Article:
These equipped her with practical ways to deal with her “bad short-term memory”. She now sets recurring reminders on her phone to pay her credit card bill, for instance, and has a smart watch that beeps every hour to remind her to go for meetings.
While she still enjoys a cup of coffee in the morning, it’s nowhere near the amount she used to drink to get through the day.
“(The diagnosis) gave me the peace to know that I’m all about the new stuff – so it’s okay to achieve a certain level, hand it over well and then go on my next adventure,” she said.
She has done this with panache. In recent years, she has tried her hand at business and industry development, human resource strategy and psychology. She now does business advisory and career coaching, and is studying cybersecurity and blockchain.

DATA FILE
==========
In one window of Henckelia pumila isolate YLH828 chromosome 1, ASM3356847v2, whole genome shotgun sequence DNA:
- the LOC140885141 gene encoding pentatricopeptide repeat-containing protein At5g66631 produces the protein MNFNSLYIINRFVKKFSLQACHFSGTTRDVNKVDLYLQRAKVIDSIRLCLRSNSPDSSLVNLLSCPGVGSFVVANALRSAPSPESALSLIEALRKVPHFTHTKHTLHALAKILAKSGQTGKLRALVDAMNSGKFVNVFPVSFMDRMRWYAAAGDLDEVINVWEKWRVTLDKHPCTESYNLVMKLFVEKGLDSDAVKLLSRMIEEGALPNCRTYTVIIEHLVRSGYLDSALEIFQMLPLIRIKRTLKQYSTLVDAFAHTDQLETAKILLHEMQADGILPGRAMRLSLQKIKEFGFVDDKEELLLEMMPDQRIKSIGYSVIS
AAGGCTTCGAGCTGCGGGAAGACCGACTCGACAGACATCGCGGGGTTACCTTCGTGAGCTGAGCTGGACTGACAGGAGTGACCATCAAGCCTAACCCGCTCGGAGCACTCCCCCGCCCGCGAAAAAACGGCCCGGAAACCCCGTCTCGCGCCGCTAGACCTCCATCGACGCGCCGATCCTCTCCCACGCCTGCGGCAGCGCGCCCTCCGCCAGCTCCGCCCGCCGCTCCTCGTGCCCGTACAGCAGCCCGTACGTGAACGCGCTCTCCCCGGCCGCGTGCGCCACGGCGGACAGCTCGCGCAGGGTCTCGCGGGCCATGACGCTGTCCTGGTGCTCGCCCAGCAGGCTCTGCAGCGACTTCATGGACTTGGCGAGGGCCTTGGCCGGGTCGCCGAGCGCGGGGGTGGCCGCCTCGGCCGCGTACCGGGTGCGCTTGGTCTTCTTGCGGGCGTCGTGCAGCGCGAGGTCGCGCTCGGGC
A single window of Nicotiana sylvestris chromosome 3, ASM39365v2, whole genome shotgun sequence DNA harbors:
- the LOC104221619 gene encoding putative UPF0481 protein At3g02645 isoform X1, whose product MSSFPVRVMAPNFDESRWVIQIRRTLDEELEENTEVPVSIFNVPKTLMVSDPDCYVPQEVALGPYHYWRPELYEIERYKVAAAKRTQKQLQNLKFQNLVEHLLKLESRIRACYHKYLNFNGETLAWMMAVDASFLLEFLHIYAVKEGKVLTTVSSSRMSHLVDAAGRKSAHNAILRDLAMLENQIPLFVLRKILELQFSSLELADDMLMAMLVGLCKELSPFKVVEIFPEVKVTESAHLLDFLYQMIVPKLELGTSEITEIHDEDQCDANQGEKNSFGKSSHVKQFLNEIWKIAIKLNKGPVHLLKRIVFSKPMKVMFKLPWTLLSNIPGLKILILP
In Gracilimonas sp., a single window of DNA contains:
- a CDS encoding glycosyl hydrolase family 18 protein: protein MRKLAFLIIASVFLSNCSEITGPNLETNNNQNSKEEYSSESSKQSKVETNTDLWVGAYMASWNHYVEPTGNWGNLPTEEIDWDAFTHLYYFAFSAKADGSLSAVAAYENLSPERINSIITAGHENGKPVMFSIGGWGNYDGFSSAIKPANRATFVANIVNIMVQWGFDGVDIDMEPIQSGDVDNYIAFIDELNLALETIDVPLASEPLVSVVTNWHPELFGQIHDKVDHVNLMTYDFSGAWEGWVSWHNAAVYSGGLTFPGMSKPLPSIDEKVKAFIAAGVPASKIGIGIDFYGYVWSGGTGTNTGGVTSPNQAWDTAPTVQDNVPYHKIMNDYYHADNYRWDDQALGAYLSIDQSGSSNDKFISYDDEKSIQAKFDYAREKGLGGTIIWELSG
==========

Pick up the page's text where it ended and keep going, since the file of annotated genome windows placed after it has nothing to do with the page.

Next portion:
She also coaches girls with ADHD, teaching them life skills and some executive functions like managing priorities, handling people, and dealing with emotional trauma. “I want to buy these girls an opportunity for a better life than the one I had,” she said.
These days, she works out of the bedroom of her simply decorated flat. With the air-conditioner running and soft music playing on her laptop, it is a conducive spot. Small squeeze toys and gummy bears are within close reach as outlets for stress and to “help her brain work”.
So is her medication – she is prescribed two different drugs, one for days she needs to focus and “be an adult”, and another to help with her disrupted sleep patterns.
Chang, too, decided to play to her strengths after being diagnosed in 2020. A colleague had urged her to get herself checked – and it was, in her words, an “aha” moment, especially when she did online searches on the condition.
“I saw there were so many famous people with ADHD, and I was like: ‘Wow, I’m not alone’,” she said.
She realised she shared some of their traits – in particular, creativity and the ability to hyper-focus on things for long periods of time – and this gave her the courage to turn her back on corporate life altogether.